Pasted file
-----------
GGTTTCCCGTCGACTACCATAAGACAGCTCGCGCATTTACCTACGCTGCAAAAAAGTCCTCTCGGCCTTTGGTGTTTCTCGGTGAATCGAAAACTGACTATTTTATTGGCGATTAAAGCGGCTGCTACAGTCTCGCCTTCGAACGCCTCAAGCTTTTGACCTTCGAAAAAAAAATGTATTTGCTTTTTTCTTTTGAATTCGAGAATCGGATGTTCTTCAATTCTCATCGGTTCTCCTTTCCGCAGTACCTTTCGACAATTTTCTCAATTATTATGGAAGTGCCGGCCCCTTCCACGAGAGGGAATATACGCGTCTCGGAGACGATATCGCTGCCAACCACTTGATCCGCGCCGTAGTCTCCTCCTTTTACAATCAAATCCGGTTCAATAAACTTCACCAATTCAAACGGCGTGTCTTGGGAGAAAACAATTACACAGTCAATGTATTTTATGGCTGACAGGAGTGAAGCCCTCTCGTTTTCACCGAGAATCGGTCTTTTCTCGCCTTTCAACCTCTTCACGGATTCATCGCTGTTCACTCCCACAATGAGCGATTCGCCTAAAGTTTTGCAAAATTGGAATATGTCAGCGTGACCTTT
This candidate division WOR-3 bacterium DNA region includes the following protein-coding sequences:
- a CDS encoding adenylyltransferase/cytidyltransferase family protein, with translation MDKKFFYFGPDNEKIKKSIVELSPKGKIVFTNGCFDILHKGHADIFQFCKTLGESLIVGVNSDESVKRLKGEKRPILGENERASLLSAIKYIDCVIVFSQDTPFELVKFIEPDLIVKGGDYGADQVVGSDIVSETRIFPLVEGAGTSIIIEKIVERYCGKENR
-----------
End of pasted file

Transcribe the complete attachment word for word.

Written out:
GGTTTCCCGTCGACTACCATAAGACAGCTCGCGCATTTACCTACGCTGCAAAAAAGTCCTCTCGGCCTTTGGTGTTTCTCGGTGAATCGAAAACTGACTATTTTATTGGCGATTAAAGCGGCTGCTACAGTCTCGCCTTCGAACGCCTCAAGCTTTTGACCTTCGAAAAAAAAATGTATTTGCTTTTTTCTTTTGAATTCGAGAATCGGATGTTCTTCAATTCTCATCGGTTCTCCTTTCCGCAGTACCTTTCGACAATTTTCTCAATTATTATGGAAGTGCCGGCCCCTTCCACGAGAGGGAATATACGCGTCTCGGAGACGATATCGCTGCCAACCACTTGATCCGCGCCGTAGTCTCCTCCTTTTACAATCAAATCCGGTTCAATAAACTTCACCAATTCAAACGGCGTGTCTTGGGAGAAAACAATTACACAGTCAATGTATTTTATGGCTGACAGGAGTGAAGCCCTCTCGTTTTCACCGAGAATCGGTCTTTTCTCGCCTTTCAACCTCTTCACGGATTCATCGCTGTTCACTCCCACAATGAGCGATTCGCCTAAAGTTTTGCAAAATTGGAATATGTCAGCGTGACCTTT
This candidate division WOR-3 bacterium DNA region includes the following protein-coding sequences:
- a CDS encoding adenylyltransferase/cytidyltransferase family protein, with translation MDKKFFYFGPDNEKIKKSIVELSPKGKIVFTNGCFDILHKGHADIFQFCKTLGESLIVGVNSDESVKRLKGEKRPILGENERASLLSAIKYIDCVIVFSQDTPFELVKFIEPDLIVKGGDYGADQVVGSDIVSETRIFPLVEGAGTSIIIEKIVERYCGKENR